Cities around the world are gearing up for Mardi Gras, a festival marked by street parades, boisterous parties and indulgences of all kinds. While some of the history and traditions have remained true to their origin, the Mardi Gras that many know today is worlds apart from the earliest “Fat Tuesday” celebrations.
The festival associated with flashy costumes and Rex, the “King of the Carnival,” has its roots in pre-medieval Europe at a time when Christianity’s influence was quickly rising. Long before Mardi Gras became about beads, beers and public flashing, it was a Christian holiday that began in 3rd and 4th centuries A.D. and corresponded with pagan spring and fertility festivals, most notably the Roman celebrations of Lupercalia and Saturnalia, according to History. Lupercalia was an ancient festival held in mid-February and was meant as a cleansing against evil spirits. Saturnalia was actually observed in December and honored the Roman god Saturn.
When Christianity became the official religion of the Roman Empire in the 4th century A.D., its leaders decided it was better to integrate local traditions rather than outright prohibit them. The revelries associated with Mardi Gras celebrations became a last hurrah before the Christian holiday of Lent, in which observers refrained from certain earthly pleasures, prayed and repented of their sins for the 40 days before Easter Sunday. As the Romans expanded their territory all over Europe, Christianity and Mardi Gras went with them.
The inherent glut that took place before Lent, which began on a Wednesday, gave rise to the term “Fat Tuesday.” The term Carnival, which comes from the Latin words meaning “farewell to the flesh,” has also been used to describe Mardi Gras celebrations and was traditionally observed in Catholic regions.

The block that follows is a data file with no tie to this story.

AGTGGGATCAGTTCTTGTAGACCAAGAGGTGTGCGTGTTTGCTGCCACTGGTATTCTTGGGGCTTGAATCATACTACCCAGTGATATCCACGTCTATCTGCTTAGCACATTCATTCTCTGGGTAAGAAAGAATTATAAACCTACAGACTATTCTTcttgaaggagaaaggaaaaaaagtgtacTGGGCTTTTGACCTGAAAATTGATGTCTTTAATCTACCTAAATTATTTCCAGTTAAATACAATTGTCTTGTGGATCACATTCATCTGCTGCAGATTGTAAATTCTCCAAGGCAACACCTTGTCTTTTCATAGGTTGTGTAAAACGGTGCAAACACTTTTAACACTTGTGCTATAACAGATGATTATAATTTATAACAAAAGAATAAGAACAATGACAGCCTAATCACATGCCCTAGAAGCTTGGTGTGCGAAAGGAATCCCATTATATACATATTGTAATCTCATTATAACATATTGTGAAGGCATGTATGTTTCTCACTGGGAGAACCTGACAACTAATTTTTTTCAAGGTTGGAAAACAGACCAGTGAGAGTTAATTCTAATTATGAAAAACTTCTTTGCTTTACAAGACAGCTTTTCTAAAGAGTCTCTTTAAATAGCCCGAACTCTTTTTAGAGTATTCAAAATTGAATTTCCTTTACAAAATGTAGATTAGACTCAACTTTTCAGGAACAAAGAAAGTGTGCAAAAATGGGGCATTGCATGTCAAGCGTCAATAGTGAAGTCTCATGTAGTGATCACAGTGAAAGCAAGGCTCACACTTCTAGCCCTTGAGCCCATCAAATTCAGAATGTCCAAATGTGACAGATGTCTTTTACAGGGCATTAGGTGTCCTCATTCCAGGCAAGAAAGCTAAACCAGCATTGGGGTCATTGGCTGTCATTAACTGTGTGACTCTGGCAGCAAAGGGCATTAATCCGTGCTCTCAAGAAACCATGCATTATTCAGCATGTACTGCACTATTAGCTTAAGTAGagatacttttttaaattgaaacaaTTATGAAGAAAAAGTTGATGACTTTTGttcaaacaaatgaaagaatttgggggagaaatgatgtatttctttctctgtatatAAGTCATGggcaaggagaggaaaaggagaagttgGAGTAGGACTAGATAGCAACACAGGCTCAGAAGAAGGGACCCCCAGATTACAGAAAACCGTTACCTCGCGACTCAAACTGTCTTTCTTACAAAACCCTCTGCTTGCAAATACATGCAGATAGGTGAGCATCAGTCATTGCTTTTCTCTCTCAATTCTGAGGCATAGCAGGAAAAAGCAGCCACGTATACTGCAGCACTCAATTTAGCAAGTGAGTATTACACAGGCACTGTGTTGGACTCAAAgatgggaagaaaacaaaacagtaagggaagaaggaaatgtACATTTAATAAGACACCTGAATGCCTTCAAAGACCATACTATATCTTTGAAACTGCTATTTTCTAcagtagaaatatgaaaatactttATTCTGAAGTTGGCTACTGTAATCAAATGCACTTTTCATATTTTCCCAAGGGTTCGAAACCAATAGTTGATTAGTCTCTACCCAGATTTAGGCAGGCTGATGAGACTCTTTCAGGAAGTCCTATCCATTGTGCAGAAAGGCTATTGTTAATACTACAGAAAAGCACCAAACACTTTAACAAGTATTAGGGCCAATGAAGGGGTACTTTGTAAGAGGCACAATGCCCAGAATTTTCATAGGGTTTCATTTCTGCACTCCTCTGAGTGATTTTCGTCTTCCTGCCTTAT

Popular Mardi Gras traditions have included mask and costume wearing, a custom whose historical use was to allow merrymakers to escape class constraints. For a few days once a year, Mardi Gras observers could become whomever they wanted under their veils. Masked balls became common in French settlements, including New Orleans. Today, the tradition has survived, and is even compulsory for float riders in New Orleans.
The throwing of beads has a less historical context. The tradition of giving away brightly-colored beads probably began sometime in the late 19th century, however they were made of glass back then and probably would not have survived being tossed. That changed in the 1960s when manufacturers turned to making strings of beads from plastic. The colors represented royalty – green for faith, gold for power and purple for justice.
Another fixture on most Mardi Gras celebrations is Rex, the king of the Carnival. Rex became a part of New Orleans’ Mardi Gras celebration in 1872. Every year, the city chooses a new Rex, someone well-known in New Orleans, to receive the symbolic Key to the City.
The tradition started as a way for New Orleans businessmen to lure tourists and commerce to the city after the American Civil War devastated local economies. The very first Rex was reportedly the Grand Duke Alexis of Russia, who came to the U.S. to take part in a hunting expedition in the Midwest and ended up befriending U.S. Army officer George Armstrong Custer.